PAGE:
Syria slams EU plan to use frozen funds for disarmament

A source at the ministry was quoted describing the plan as “as flagrant violation of international law

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Syria's foreign ministry has slammed a plan by the EU to use funds frozen under the organization's sanctions to pay for the dismantling of Damascus's chemical weapons program.

A source at the ministry, quoted late Tuesday by Syrian state news agency SANA, described the plan as "a flagrant violation of international law".

The source added that the ministry considered the EU move a bid to "evade international commitments to fund the operation to destroy Syria's chemical weapons," SANA said.

The comments came after a meeting of EU foreign ministers agreed to release frozen funds of Syria's Central Bank and state-owned entities to help pay for the dismantling the regime's chemical weapons program.

The Organization for the Prohibition of Chemical Weapons (OPCW) and the U.N. are participating in a joint mission overseeing the destruction of Syria's chemical weapons program under a U.N. resolution approved last year.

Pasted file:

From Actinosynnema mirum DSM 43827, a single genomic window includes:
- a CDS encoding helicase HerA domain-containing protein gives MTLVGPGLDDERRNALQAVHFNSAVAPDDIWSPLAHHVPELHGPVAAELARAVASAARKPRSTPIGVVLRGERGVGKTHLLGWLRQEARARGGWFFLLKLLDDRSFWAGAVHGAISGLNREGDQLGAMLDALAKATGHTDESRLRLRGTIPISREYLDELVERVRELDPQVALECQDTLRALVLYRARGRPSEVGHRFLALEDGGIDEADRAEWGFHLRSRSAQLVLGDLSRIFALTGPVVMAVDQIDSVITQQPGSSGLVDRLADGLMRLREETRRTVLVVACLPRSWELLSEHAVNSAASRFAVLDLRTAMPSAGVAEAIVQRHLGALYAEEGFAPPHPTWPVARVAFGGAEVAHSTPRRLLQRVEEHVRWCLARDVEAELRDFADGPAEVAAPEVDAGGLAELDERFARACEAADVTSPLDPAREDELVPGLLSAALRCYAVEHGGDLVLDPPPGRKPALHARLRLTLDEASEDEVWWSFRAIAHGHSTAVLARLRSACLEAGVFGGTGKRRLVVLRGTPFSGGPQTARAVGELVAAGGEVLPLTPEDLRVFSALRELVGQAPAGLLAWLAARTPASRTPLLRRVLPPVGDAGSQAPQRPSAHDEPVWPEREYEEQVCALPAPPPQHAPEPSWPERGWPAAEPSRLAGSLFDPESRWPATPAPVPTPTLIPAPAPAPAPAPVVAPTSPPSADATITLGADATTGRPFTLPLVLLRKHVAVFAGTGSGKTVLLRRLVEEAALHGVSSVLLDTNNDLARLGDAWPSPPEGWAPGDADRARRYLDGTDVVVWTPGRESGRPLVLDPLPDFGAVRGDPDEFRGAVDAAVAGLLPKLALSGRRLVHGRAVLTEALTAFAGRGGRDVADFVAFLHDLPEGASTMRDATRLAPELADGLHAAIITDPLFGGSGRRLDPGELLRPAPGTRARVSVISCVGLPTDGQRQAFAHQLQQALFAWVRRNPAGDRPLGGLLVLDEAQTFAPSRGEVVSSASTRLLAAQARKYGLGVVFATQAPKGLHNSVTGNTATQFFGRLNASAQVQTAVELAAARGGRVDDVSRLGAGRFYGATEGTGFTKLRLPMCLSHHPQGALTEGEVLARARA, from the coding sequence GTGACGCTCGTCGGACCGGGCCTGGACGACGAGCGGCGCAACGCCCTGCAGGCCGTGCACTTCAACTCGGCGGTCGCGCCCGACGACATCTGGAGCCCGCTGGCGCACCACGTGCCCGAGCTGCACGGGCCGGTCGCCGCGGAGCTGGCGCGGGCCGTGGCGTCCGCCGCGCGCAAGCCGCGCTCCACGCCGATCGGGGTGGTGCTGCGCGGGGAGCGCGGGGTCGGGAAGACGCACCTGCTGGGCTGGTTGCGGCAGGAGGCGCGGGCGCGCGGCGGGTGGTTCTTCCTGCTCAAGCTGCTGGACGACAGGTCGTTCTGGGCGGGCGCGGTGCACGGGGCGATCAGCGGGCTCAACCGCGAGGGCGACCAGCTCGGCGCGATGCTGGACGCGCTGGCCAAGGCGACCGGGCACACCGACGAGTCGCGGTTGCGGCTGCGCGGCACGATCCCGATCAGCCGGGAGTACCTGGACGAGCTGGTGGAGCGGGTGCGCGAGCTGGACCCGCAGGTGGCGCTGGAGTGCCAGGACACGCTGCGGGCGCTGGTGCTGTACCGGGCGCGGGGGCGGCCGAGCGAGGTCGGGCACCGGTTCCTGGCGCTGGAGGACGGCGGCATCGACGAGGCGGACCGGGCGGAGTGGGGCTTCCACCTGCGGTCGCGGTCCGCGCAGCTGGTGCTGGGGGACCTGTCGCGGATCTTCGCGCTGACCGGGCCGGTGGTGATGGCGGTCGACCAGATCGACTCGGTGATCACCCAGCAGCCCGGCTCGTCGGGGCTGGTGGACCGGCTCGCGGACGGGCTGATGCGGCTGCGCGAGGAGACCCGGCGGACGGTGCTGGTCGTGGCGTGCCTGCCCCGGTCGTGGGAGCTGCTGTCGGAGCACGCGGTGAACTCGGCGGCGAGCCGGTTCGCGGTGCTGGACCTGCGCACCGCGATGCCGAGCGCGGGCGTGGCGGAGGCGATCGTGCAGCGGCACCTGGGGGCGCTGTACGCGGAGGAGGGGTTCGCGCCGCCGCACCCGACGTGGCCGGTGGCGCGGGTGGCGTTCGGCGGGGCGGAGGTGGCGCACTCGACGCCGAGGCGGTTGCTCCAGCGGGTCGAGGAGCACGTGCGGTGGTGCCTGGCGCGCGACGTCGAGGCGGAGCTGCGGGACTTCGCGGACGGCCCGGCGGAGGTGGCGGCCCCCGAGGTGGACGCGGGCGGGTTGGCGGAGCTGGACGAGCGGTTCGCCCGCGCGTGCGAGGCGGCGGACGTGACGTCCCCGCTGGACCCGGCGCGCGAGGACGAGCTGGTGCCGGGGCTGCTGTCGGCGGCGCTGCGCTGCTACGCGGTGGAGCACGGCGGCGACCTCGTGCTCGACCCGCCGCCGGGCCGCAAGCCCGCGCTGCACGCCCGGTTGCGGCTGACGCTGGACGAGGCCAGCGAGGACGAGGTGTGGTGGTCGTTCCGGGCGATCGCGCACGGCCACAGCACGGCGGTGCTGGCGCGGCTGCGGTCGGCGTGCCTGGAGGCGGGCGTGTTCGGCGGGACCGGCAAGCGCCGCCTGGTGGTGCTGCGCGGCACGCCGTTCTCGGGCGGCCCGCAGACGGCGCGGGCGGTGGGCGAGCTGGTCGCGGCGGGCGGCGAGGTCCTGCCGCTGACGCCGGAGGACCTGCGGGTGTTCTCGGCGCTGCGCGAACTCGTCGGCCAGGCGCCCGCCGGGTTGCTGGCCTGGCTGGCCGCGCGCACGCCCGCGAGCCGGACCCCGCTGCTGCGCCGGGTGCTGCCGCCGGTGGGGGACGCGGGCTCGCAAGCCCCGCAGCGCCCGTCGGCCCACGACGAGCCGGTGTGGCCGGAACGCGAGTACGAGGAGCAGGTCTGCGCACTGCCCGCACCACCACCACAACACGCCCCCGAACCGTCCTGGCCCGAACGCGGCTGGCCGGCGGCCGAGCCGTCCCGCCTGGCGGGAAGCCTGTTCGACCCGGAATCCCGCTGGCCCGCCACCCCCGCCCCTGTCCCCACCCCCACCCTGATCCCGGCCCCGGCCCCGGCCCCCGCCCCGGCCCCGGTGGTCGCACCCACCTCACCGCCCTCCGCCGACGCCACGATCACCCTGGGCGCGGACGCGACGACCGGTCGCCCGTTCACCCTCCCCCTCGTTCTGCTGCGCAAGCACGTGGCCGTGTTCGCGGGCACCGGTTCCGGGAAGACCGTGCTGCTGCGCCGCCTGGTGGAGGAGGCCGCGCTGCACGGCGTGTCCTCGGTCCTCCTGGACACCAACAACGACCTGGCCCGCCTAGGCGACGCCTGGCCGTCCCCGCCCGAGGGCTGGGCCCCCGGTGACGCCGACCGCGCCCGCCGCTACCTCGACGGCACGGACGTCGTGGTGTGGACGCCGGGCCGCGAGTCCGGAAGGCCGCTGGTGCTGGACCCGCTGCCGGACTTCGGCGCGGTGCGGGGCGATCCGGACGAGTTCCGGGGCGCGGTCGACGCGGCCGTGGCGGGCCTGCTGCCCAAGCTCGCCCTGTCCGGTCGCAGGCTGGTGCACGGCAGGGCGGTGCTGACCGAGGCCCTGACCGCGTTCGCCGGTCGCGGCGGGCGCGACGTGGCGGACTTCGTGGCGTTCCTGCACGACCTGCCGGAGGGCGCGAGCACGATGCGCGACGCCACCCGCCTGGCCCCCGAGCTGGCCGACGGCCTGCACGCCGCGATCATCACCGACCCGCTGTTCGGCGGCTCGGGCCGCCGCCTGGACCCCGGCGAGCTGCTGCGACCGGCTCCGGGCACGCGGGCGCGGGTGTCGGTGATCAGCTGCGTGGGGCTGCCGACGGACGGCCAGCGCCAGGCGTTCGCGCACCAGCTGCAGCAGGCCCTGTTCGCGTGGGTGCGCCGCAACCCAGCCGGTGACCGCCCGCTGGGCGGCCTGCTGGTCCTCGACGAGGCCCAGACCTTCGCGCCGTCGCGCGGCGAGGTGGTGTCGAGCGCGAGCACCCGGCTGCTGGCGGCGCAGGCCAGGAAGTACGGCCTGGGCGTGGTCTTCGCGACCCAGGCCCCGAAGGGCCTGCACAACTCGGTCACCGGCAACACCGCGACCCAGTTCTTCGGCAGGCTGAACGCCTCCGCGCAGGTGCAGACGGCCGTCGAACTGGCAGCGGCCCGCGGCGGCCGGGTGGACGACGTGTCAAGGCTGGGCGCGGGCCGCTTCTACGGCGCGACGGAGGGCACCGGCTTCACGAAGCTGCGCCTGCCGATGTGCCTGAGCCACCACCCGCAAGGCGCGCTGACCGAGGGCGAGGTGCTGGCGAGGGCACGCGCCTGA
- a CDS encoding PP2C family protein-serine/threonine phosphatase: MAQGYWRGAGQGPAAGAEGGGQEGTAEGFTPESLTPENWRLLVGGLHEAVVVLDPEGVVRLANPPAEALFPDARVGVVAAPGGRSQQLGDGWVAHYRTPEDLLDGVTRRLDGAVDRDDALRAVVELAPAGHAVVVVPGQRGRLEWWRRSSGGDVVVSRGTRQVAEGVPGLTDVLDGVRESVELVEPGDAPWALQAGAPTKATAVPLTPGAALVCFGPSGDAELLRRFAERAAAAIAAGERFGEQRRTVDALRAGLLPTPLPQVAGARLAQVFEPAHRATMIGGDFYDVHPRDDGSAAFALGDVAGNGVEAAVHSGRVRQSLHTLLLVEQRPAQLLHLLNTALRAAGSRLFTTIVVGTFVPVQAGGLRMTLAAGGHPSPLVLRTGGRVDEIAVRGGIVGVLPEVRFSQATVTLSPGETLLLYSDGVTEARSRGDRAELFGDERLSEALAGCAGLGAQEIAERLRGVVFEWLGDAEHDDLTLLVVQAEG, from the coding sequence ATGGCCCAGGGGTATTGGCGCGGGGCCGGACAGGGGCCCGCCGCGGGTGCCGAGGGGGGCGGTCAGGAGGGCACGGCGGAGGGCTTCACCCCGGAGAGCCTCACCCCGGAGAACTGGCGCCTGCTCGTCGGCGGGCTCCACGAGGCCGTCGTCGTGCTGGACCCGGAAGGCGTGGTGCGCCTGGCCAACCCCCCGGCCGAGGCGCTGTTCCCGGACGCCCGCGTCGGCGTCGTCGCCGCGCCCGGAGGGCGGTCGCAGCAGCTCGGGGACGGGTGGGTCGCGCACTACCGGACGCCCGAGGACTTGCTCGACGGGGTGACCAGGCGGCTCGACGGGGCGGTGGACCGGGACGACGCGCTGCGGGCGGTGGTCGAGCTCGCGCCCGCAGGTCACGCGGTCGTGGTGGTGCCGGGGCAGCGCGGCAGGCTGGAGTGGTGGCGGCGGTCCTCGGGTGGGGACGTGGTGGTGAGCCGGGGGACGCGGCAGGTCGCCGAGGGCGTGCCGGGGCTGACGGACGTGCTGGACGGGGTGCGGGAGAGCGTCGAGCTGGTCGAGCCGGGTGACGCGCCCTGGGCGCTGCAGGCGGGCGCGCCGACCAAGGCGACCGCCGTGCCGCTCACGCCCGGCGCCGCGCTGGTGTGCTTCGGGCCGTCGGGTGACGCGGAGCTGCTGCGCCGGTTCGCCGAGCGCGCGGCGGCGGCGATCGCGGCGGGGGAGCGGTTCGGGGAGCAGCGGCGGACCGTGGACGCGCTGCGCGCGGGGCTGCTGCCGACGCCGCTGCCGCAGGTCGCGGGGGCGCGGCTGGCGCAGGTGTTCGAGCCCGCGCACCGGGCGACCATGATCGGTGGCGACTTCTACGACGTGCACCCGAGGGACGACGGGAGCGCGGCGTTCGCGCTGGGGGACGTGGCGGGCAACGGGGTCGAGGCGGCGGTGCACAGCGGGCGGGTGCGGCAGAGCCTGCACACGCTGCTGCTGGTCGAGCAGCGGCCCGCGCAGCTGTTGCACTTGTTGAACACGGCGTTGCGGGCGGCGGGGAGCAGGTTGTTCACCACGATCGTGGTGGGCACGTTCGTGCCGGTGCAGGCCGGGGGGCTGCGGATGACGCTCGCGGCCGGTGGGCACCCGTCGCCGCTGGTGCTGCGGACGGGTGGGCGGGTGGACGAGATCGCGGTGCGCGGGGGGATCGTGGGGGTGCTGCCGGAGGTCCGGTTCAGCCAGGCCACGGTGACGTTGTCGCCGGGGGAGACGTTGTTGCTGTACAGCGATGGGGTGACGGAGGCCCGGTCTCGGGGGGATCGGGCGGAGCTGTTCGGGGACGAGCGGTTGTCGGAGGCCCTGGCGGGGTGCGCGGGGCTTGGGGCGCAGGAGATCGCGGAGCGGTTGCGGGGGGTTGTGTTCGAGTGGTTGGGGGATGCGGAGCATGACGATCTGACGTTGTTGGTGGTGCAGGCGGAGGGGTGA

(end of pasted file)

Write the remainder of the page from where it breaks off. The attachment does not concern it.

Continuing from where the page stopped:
The OPCW says the cost of destroying chemical materials alone will run between 25 and 30 million euros, but that additional costs are difficult to estimate.

But there are also significant costs associated with the cataloguing of the arsenal and verification of its destruction and the deployment of the UN-OPCW mission.

Syria agreed last year to turn over its chemical arsenal after Washington threatened military action in response to a chemical weapons attack outside Damascus in August.

The regime denied responsibility for the attack, which reportedly killed hundreds of people, but agreed under pressure to give up its arsenal of the banned weapons.

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